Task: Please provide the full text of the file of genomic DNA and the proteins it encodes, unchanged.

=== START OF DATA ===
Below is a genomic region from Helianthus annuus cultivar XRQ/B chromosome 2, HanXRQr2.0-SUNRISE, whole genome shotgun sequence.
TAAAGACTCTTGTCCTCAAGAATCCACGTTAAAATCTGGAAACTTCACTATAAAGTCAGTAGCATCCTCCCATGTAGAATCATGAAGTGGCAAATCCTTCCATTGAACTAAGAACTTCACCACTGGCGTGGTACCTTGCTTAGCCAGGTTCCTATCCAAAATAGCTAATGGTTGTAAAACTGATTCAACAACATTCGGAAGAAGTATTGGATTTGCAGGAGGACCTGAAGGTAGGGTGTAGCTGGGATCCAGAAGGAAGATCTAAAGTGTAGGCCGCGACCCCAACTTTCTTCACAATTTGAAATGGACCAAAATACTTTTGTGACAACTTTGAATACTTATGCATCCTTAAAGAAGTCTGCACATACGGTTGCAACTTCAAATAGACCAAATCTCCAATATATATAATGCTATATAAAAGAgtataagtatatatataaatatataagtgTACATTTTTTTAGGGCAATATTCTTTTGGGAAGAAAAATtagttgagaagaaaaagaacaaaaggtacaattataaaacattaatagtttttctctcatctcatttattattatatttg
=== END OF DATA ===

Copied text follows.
Below is a genomic region from Helianthus annuus cultivar XRQ/B chromosome 2, HanXRQr2.0-SUNRISE, whole genome shotgun sequence.
TAAAGACTCTTGTCCTCAAGAATCCACGTTAAAATCTGGAAACTTCACTATAAAGTCAGTAGCATCCTCCCATGTAGAATCATGAAGTGGCAAATCCTTCCATTGAACTAAGAACTTCACCACTGGCGTGGTACCTTGCTTAGCCAGGTTCCTATCCAAAATAGCTAATGGTTGTAAAACTGATTCAACAACATTCGGAAGAAGTATTGGATTTGCAGGAGGACCTGAAGGTAGGGTGTAGCTGGGATCCAGAAGGAAGATCTAAAGTGTAGGCCGCGACCCCAACTTTCTTCACAATTTGAAATGGACCAAAATACTTTTGTGACAACTTTGAATACTTATGCATCCTTAAAGAAGTCTGCACATACGGTTGCAACTTCAAATAGACCAAATCTCCAATATATATAATGCTATATAAAAGAgtataagtatatatataaatatataagtgTACATTTTTTTAGGGCAATATTCTTTTGGGAAGAAAAATtagttgagaagaaaaagaacaaaaggtacaattataaaacattaatagtttttctctcatctcatttattattatatttg